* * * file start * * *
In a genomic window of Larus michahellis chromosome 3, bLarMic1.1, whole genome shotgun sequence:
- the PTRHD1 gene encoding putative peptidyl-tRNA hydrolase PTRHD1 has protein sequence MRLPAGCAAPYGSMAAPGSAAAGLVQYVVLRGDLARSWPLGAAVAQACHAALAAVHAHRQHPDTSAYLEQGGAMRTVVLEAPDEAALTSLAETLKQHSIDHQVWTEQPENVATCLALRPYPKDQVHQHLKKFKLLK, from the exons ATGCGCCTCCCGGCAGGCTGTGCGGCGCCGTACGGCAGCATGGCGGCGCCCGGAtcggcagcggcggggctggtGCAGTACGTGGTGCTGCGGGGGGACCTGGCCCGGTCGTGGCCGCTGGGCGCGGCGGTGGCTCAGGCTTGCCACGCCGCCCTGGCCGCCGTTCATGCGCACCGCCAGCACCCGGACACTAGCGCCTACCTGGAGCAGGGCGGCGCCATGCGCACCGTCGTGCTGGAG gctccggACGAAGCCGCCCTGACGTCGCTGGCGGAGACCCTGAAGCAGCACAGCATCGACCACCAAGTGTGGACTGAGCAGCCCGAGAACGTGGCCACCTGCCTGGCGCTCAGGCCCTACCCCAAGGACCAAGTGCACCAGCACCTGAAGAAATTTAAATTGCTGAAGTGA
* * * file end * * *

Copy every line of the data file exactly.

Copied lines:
In a genomic window of Larus michahellis chromosome 3, bLarMic1.1, whole genome shotgun sequence:
- the PTRHD1 gene encoding putative peptidyl-tRNA hydrolase PTRHD1 has protein sequence MRLPAGCAAPYGSMAAPGSAAAGLVQYVVLRGDLARSWPLGAAVAQACHAALAAVHAHRQHPDTSAYLEQGGAMRTVVLEAPDEAALTSLAETLKQHSIDHQVWTEQPENVATCLALRPYPKDQVHQHLKKFKLLK, from the exons ATGCGCCTCCCGGCAGGCTGTGCGGCGCCGTACGGCAGCATGGCGGCGCCCGGAtcggcagcggcggggctggtGCAGTACGTGGTGCTGCGGGGGGACCTGGCCCGGTCGTGGCCGCTGGGCGCGGCGGTGGCTCAGGCTTGCCACGCCGCCCTGGCCGCCGTTCATGCGCACCGCCAGCACCCGGACACTAGCGCCTACCTGGAGCAGGGCGGCGCCATGCGCACCGTCGTGCTGGAG gctccggACGAAGCCGCCCTGACGTCGCTGGCGGAGACCCTGAAGCAGCACAGCATCGACCACCAAGTGTGGACTGAGCAGCCCGAGAACGTGGCCACCTGCCTGGCGCTCAGGCCCTACCCCAAGGACCAAGTGCACCAGCACCTGAAGAAATTTAAATTGCTGAAGTGA